At the summit, International Paper's Marketing and Business Strategies Director Kristen Newman pointed to IP's popular ecotainer as an example of a certified compostable container. She also spoke about how special functionalities and performance demands can be embodied in a single material. But she cautioned that there is, of course, give and take in balancing properties such as performance, compostability and recyclability.
As the nation's leading resource for lifecycle analysis data on original materials used in manufacturing packaging, the GreenBlue Institute has established criteria for determining costs, carbon footprint, compatibilities and end-of-life properties through its Sustainable Packaging Coalition, which was represented at the Starbucks Cup Summit by Senior Fellow Martha Stevenson. GreenBlue and the SPC assess claims with regard to LCAs, and Stevenson has overseen the creation of SPC's Compass (comparative packaging assessment).
"Compass is an online software tool for packaging designers and engineers to assess the human and environmental impacts of their packaging designs" Stevenson said. "In achieving the Starbucks promise, each element of the cup's composition will need to be considered insofar as its sustainability criteria." As a founding member and frequent sponsor of SPC programs, Starbucks will use the Compass measurement tool to help achieve the recyclability goals, said Hanna.
Stephanie Jones, vice president of the Canadian Restaurant & Foodservices Association, noted that as the process moves forward, it is important to reframe the discussion to involve stakeholders in developing common, realizable protocols and standards for recycling and composting.
Jones said various container materials, including coffee cups, are being recycled and composted in Canadian municipalities today, and that working to establish common standards has assisted operators in making packaging choices -- and in educating consumers and the government officials responsible for making infrastructure investments.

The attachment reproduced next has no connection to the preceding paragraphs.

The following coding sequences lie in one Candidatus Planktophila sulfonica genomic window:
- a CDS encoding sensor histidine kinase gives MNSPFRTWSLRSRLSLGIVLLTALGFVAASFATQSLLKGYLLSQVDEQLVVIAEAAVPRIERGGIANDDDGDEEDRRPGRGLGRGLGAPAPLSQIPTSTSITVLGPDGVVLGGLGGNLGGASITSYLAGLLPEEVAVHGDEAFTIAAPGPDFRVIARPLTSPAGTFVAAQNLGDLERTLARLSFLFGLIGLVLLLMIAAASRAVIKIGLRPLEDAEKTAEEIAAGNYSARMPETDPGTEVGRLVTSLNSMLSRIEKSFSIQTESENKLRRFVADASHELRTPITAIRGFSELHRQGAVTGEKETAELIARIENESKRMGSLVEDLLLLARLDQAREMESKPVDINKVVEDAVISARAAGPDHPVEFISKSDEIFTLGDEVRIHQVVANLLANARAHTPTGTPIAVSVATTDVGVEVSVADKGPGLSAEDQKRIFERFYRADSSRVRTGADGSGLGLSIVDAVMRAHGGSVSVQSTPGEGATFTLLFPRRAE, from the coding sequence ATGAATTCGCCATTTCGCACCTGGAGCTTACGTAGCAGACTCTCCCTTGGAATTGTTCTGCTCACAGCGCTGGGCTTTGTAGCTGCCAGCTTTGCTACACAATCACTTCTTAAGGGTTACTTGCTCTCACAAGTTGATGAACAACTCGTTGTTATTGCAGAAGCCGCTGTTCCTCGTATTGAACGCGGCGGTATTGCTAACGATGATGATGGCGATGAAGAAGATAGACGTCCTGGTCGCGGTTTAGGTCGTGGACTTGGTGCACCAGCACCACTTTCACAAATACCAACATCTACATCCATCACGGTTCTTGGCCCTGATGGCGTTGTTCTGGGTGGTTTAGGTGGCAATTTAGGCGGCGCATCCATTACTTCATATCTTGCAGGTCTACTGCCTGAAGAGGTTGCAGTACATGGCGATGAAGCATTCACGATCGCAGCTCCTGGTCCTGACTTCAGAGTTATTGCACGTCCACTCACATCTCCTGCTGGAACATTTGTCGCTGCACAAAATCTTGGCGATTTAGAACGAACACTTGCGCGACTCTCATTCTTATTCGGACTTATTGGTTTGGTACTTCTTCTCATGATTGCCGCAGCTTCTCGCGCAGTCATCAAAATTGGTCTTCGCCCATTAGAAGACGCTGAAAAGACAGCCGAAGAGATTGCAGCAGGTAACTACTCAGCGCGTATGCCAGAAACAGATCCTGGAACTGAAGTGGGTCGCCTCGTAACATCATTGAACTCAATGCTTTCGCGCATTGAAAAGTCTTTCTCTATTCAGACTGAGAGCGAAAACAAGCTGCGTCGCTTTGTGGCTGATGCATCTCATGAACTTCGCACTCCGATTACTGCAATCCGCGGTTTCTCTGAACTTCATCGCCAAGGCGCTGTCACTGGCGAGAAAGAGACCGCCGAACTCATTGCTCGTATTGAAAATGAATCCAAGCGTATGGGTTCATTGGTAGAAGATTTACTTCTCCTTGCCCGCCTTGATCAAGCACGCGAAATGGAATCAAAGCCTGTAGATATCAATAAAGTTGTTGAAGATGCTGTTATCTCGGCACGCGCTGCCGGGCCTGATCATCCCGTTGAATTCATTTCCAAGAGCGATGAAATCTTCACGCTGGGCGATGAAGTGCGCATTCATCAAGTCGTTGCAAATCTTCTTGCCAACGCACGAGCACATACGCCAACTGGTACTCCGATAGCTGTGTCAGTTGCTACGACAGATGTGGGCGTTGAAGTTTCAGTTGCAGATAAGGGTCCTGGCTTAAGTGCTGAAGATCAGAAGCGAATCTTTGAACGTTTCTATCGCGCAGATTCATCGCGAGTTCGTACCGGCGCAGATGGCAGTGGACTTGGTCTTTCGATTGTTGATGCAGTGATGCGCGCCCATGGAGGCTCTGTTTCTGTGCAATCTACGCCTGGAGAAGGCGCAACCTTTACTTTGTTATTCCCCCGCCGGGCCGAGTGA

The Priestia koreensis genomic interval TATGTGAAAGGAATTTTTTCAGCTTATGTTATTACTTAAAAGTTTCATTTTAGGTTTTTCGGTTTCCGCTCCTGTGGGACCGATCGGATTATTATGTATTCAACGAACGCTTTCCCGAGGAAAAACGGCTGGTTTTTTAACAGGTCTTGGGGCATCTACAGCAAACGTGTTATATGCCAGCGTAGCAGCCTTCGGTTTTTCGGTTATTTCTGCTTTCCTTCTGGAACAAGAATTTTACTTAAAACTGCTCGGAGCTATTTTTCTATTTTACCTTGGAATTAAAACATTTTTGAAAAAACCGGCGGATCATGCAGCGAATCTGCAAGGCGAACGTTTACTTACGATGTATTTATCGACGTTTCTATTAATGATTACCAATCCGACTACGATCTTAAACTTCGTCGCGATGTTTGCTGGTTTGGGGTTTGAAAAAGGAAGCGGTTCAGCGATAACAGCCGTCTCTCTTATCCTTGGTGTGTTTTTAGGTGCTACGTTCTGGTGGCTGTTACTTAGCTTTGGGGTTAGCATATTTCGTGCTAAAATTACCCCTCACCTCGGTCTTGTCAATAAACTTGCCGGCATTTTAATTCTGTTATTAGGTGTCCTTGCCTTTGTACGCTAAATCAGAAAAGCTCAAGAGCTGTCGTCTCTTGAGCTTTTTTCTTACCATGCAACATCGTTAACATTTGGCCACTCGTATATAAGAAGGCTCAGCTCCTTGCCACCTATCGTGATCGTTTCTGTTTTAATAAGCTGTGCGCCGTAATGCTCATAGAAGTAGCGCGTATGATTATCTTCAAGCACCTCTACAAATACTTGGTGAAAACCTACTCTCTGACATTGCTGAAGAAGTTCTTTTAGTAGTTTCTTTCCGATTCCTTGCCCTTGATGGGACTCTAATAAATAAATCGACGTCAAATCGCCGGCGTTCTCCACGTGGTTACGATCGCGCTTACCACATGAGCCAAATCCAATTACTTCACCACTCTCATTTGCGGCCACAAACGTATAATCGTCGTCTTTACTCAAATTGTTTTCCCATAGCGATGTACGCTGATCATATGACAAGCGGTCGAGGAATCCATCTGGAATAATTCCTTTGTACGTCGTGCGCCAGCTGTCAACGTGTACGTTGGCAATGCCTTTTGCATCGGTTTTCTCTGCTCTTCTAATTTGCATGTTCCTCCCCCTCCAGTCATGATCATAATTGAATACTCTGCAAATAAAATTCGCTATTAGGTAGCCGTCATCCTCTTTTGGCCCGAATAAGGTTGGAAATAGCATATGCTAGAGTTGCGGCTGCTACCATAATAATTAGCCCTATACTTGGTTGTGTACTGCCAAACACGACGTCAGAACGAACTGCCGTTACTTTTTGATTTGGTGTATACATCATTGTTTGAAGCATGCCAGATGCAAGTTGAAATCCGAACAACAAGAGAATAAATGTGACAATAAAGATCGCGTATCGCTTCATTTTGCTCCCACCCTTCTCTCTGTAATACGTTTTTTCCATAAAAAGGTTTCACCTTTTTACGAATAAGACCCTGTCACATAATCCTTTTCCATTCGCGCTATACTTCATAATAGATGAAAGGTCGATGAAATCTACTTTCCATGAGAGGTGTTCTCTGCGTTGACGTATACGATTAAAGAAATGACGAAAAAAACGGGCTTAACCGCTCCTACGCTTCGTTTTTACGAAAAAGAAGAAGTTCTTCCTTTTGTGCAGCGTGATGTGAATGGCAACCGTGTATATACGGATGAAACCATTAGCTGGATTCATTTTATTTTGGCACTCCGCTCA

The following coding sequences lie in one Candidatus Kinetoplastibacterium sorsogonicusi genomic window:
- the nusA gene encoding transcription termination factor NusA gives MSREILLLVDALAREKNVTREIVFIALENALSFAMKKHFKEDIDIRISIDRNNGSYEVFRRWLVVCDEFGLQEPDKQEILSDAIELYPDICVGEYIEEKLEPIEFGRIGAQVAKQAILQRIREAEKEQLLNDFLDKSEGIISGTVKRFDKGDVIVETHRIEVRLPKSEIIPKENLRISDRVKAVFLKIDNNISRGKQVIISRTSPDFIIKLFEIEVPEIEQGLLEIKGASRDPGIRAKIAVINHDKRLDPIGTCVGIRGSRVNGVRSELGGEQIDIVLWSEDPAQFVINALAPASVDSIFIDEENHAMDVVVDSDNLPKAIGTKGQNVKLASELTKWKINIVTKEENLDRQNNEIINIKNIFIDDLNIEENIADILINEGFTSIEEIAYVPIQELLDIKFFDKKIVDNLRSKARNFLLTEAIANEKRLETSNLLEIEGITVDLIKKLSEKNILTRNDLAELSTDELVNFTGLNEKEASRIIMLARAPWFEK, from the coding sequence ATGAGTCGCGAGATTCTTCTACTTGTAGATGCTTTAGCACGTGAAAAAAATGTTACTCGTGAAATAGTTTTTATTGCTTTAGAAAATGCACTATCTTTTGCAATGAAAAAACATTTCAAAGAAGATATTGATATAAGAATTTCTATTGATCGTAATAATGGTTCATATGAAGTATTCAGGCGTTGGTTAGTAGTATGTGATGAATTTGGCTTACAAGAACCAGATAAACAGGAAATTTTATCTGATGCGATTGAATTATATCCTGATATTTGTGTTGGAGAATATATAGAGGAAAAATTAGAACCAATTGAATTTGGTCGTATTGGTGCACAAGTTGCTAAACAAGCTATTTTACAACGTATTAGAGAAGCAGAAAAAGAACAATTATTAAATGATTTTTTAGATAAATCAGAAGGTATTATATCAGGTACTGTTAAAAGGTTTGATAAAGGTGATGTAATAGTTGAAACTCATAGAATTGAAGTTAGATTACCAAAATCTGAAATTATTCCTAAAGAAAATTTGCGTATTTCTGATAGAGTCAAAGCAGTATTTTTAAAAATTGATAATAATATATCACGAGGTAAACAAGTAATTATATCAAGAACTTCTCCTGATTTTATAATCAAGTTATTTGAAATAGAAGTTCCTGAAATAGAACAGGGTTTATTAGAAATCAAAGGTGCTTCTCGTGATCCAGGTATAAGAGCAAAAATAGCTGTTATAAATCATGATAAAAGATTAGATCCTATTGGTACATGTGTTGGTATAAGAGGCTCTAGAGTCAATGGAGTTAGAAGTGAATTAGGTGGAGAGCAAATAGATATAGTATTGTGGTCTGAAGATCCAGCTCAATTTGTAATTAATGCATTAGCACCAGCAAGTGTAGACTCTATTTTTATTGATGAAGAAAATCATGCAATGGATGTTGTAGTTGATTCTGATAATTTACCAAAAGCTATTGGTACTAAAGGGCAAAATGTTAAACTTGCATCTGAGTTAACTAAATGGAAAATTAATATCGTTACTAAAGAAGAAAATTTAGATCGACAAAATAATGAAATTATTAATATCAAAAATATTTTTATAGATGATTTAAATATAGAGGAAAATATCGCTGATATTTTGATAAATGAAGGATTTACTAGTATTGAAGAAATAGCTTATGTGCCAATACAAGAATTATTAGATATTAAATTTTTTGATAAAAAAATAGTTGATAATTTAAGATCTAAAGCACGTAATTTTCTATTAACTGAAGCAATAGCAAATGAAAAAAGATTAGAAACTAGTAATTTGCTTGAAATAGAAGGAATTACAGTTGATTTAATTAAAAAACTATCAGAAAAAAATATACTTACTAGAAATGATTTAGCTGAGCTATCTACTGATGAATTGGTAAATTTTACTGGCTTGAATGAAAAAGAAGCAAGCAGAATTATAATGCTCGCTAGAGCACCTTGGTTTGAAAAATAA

"In Canada," Jones said, "the patchwork of regulations are pushing and pulling stakeholders in different directions and this creates confusion. Protocols and standards will assist in holding all stakeholders, including consumers, accountable for behavior as we all work together to achieve diversion objectives."
North America accounts for almost 60 percent of the more than 220 billion paper cups used each year around the world.
Though not a principal topic of the cup summit, Starbucks has recently lightweighted its cups for iced and frozen drinks by switching to polypropylene plastics from polyethylene terephthalate, according to Amanda Holder, the sustainable packaging supervisor for Berry Plastics. Future cold cup recycling opportunities for the reclaimed polypropylene could serve existing markets for tufted carpet scrim, clothes hangers, or lotion and cosmetic bottles.
As the summit drew to a close, attendees affirmed their confidence that Starbucks leadership in community, individual, societal and associate issues, as well as the company's ability to maintain personal relationships with customers, give it leverage to initiate a movement that will make beverage and food packaging recyclable in form and practice across the industry.
In closing, each person spoke about lessons learned and take-home knowledge. Starbucks' Packaging Development Senior Buyer Margaret Papadakis said participants must keep the project on track and up to speed internally and externally. The Starbucks Advisory Council needs to set the strategy so technical leads may in turn set project scope and milestones within their teams.
Summit participants agreed that it's time to develop a new "standard" disposable cup in the industry that takes into consideration the container's end of life. There were a variety of business backgrounds and priorities represented, but remarkably these diversities are compatible in collective reasoning.
Mary White, the senior manager for Environmental Supplier Outreach at PepsiCo Global Procurement, offered this observation: "I'm impressed by the level of passion in the collective group and the desire to focus this energy towards an industrywide solution."
Scott Seydel is board chairman of Global Green and the GreenBlue Institute. He's also a director of the Container Recycling Institute, the National Recycling Coalition, Atlanta Recycles and New York's Coalition for Resource Recycling.
Summit photographs courtesy of Scott Seydel.
Images of Starbucks coffee cups CC licensed by Flickr user powerbooktrance